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Lady Frances Page's tomb, Steeple Aston church.

Lady Frances Page's tomb, Steeple Aston church.

John Salmon / St Peter, Steeple Aston, Oxon - Monument / 

CC BY-SA 2.0

The Haunting Legacy of Sir Francis Page, Hanging Judge

30 May 2023

Oxfordshire's answer to the notorious Judge Jeffreys, Sir Francis Page struck fear into the hearts of any criminal unlucky enough to stand before him in court. His ghost is said to haunt the grounds of his former home in Middle Aston, although the appearance of said ghost is somewhat less terrifying than his fearsome reputation might suggest!

Francis Page: Oxfordshire's notorious 'hanging judge'

Middle Aston House's most notorious former resident was Sir Francis Page. Page and his first wife Isabella moved into Middle Aston Manor House, which stood close to the site of the modern day house, around the year 1690.

Page came from fairly humble beginnings, being the son of the vicar of Bloxham, but embarked on a high-flying legal career that saw him holding a number of prominent positions. He held the post of King's Serjeant, Baron of the Exchequer and MP for Huntingdon before being promoted to Justice of the Court of Common Pleas and the King's Bench in the 1720s.

Sir Francis Page

A line engraving of Sir Francis Page by George Vertue, after Jonathan Richardson, 1733. Credit: Image © National Portrait Gallery, London.

It was in this role that he, like the notorious Judge Jeffreys before him, earned a reputation as a 'hanging judge', noted for his coarseness, cruelty and lack of pity for the criminals brought before him. It is said that in his career he sentenced over 100 people to hang, and revelled in his fearsome reputation.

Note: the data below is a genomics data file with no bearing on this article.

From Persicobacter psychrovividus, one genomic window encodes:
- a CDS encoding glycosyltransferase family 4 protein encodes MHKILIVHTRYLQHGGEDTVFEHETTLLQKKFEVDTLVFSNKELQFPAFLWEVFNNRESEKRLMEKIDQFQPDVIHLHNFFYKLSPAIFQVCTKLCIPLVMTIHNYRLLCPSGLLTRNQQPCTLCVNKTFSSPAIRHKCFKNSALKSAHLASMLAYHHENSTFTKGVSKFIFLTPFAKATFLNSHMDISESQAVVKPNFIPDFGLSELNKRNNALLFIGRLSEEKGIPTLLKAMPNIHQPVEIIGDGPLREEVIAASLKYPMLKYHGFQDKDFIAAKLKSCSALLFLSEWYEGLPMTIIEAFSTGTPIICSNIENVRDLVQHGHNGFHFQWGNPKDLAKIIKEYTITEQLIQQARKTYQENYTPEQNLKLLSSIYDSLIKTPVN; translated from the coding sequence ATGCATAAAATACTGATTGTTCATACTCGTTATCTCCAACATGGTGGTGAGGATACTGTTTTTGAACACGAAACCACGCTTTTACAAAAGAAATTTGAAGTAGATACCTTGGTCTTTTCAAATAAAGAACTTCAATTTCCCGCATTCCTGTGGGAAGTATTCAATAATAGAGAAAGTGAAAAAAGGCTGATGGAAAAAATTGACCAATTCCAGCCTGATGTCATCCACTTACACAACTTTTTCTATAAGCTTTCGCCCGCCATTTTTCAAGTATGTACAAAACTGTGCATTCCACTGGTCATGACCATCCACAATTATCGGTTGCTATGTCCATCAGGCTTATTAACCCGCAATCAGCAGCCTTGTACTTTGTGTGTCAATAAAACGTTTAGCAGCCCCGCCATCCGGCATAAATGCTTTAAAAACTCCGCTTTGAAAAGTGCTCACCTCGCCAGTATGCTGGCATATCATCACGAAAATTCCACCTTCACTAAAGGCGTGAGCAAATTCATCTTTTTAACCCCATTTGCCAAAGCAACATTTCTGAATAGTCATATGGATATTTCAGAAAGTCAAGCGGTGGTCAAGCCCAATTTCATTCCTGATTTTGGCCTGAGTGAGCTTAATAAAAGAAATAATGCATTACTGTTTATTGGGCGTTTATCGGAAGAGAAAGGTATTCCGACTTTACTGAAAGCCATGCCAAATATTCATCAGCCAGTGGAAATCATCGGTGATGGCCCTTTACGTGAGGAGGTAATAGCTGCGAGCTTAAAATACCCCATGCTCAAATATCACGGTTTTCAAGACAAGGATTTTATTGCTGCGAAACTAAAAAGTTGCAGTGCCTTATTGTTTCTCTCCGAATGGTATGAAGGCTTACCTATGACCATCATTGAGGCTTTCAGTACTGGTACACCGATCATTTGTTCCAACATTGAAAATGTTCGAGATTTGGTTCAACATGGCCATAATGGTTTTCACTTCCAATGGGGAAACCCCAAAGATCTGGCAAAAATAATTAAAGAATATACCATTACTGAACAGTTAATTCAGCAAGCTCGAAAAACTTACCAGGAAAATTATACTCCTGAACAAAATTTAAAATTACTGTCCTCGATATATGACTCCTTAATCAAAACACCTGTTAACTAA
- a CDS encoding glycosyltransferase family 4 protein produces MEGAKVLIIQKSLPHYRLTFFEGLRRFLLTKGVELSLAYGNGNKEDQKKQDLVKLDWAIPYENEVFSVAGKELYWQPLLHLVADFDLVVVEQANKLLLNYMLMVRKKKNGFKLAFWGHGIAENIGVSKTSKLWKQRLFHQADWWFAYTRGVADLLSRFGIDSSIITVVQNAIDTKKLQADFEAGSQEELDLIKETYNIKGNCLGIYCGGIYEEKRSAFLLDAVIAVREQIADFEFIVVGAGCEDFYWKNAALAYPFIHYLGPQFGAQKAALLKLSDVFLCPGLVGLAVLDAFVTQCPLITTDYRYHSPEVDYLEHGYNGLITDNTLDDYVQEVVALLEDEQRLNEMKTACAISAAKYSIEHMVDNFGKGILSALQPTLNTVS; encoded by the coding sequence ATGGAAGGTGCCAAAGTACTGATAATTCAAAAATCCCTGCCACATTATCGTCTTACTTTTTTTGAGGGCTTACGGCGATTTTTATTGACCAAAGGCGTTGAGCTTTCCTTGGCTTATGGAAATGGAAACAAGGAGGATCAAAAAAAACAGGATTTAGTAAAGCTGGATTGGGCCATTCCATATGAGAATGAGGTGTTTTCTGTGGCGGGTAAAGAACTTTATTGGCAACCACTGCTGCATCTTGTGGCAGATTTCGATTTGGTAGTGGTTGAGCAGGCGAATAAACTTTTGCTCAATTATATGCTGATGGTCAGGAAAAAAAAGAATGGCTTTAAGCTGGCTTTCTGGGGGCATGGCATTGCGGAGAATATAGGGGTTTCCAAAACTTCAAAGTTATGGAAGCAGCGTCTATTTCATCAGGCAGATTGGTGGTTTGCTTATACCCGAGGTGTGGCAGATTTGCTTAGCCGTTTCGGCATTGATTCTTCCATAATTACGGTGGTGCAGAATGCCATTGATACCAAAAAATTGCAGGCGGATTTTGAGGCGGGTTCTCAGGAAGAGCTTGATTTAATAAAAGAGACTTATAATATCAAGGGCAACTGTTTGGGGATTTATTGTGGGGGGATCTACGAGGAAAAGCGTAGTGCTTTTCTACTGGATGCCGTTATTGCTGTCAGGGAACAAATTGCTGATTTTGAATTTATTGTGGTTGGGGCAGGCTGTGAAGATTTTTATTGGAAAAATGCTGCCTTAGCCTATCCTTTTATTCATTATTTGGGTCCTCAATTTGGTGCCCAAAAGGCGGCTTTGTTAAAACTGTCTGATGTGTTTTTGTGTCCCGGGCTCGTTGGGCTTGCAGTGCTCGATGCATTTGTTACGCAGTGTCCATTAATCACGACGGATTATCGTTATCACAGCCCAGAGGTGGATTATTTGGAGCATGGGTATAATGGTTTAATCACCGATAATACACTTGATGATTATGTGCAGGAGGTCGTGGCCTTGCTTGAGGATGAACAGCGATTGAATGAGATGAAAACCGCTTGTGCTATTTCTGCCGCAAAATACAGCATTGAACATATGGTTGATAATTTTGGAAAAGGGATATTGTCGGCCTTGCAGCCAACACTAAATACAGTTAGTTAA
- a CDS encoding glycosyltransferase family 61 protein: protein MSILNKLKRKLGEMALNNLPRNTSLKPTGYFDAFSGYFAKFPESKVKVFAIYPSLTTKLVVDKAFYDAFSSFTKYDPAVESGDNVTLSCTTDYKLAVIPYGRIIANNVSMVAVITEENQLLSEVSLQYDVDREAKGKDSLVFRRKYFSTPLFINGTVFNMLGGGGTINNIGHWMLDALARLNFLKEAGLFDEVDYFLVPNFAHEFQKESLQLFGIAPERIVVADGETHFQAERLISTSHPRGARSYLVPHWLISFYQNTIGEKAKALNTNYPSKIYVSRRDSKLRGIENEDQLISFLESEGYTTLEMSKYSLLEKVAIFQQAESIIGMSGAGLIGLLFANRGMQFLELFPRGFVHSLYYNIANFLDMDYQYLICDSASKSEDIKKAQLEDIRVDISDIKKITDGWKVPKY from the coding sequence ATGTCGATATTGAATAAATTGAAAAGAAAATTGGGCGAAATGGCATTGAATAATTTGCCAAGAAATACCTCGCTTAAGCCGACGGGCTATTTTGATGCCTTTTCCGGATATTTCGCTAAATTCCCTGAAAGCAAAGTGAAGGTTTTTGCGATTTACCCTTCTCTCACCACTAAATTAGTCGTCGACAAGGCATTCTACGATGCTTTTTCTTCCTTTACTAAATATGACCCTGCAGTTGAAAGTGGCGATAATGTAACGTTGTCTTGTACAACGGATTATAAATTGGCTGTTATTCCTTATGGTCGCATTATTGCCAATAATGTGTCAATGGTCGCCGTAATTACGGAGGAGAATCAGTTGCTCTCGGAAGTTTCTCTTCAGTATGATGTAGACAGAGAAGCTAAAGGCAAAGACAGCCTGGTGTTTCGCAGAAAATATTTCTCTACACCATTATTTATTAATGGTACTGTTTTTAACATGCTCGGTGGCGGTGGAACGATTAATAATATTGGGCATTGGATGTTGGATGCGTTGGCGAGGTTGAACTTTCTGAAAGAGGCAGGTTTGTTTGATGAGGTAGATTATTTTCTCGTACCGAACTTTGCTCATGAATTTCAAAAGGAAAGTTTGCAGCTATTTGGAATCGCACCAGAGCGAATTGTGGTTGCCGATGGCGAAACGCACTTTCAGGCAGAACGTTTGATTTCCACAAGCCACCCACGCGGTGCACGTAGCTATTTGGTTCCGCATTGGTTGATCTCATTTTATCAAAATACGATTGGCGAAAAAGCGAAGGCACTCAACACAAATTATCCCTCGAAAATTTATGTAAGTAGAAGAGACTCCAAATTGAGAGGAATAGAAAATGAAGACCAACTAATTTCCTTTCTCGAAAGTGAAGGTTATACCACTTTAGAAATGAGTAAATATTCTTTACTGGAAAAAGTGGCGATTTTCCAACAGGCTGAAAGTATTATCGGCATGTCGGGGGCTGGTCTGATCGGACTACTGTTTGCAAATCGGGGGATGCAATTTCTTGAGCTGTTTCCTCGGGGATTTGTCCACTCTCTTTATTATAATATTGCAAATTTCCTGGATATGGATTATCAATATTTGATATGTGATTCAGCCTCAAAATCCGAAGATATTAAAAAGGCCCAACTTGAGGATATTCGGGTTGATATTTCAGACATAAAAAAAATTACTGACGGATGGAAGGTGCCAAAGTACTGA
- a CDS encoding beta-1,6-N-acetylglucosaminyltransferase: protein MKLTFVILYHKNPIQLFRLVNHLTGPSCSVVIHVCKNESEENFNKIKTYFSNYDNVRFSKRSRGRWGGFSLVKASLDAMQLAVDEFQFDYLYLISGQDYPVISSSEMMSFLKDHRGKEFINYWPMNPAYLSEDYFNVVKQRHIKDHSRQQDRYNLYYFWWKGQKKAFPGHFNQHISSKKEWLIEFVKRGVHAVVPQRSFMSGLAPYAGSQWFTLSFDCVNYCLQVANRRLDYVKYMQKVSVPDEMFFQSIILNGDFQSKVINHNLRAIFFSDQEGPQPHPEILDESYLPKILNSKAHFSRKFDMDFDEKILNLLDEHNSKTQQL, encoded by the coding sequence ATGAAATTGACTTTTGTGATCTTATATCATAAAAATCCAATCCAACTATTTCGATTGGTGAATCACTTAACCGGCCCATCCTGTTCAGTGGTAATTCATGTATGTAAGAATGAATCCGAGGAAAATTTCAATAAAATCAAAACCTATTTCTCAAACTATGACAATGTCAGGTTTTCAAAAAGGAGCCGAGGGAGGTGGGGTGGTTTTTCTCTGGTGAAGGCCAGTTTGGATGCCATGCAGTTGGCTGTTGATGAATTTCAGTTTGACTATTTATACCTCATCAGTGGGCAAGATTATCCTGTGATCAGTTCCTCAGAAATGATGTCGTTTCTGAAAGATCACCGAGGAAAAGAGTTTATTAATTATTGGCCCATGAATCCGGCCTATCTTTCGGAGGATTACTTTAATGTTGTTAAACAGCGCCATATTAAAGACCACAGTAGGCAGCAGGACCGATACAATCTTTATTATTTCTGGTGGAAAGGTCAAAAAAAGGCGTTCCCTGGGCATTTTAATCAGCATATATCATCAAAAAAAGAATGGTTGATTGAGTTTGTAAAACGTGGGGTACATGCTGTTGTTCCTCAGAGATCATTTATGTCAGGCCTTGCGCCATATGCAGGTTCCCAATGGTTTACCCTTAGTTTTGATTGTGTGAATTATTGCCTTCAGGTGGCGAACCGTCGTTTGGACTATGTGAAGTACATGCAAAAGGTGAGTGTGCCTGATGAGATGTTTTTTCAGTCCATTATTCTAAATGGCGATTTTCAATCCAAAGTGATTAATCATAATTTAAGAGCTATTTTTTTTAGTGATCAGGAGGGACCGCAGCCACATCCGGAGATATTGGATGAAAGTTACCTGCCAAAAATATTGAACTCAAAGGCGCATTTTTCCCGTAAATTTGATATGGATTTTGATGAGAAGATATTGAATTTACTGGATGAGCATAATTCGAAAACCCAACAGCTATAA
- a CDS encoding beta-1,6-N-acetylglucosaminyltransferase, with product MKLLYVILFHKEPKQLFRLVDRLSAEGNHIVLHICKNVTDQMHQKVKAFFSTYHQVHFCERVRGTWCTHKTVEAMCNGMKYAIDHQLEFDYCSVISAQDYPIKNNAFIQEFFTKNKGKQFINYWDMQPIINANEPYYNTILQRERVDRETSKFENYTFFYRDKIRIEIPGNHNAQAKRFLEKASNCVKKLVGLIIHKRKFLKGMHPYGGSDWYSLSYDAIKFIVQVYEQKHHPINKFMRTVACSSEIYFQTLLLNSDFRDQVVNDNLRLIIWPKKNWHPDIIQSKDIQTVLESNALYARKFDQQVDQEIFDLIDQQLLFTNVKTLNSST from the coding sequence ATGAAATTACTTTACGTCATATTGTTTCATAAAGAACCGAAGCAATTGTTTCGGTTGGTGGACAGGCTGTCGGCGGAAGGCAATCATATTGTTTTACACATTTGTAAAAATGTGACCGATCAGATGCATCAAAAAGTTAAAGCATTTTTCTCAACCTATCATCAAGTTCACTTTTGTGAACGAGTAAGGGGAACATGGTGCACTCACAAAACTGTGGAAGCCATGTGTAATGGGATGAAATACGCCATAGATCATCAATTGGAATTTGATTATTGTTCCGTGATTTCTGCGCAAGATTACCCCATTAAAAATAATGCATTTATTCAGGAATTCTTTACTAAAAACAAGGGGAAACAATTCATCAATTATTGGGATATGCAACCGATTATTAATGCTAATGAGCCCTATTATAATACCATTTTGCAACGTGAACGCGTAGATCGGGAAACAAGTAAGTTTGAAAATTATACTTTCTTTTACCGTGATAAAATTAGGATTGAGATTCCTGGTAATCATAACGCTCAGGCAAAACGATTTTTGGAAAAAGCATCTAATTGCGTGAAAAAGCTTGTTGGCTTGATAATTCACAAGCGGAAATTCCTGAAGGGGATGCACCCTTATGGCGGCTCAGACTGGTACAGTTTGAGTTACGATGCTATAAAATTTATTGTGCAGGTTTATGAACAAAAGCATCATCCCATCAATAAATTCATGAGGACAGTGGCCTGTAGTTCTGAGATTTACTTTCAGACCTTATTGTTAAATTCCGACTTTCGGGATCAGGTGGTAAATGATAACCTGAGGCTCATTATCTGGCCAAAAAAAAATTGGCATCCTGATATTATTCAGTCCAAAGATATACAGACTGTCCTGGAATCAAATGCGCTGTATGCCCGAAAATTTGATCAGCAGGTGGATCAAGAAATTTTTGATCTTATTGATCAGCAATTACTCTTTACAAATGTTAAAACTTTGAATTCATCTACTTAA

Curious ghosts of Middle Aston House

According to an article published on steepleastonarchive.org.uk, there is a local legend that the ghost of Sir Francis Page has been seen about the lake at Middle Aston House. The format of this haunting is extremely strange. The legend states that at midnight the ghosts of the widows of the men that Page condemned to hang return in the form of owls, and Page himself can be seen floating on a beer barrel in the lake at Middle Aston House while the ghostly owls harange him!

Map of Middle Aston Hall circa 1919

A map of Middle Aston House, 1919. Credit: Re-use: CC-BY (NLS).

This is all very imaginative, but does raise a number of questions! Why owls? Why the wives of the men he hanged and not the men themselves? And why is Francis Pope bobbing up and down on a beer barrel? I suspect all these these strange aspects of the legends are in-jokes, the reasons for which have been long forgotten!

Oxfordshire's most crass tomb?

Anyone wishing to know what Sir Francis Page looked like needs only to visit Steeple Aston church and examine the monster of a tomb that Page had built for his late wife. Page insisted on large-scale alterations to the church to accommodate the tomb, which features not only a large statue of his wife reclining on a couch, but also an even larger statue of himself looming behind her.

Tomb of Frances Page, Steeple Aston

The tomb of Lady Frances Page in St. Peter's Church, Steeple Aston. Credit: Photo: John Salmon / St Peter, Steeple Aston, Oxon - Monument / CC BY-SA 2.0

It certainly says something about the ego of Sir Francis Page that he would not only insert himself into his own wife's tomb, but have the whole thing erected a full 11 years before his own death! It seems the monument was unpopular locally, not least because Page insisted on the removal of a number of pre-existing tombs to make room for this vanity project.

According to one legend, Sir Francis refused to pay the sculptor the full sum they had agreed and as revenge the sculptor neglected to carve the wedding ring on his wife's finger!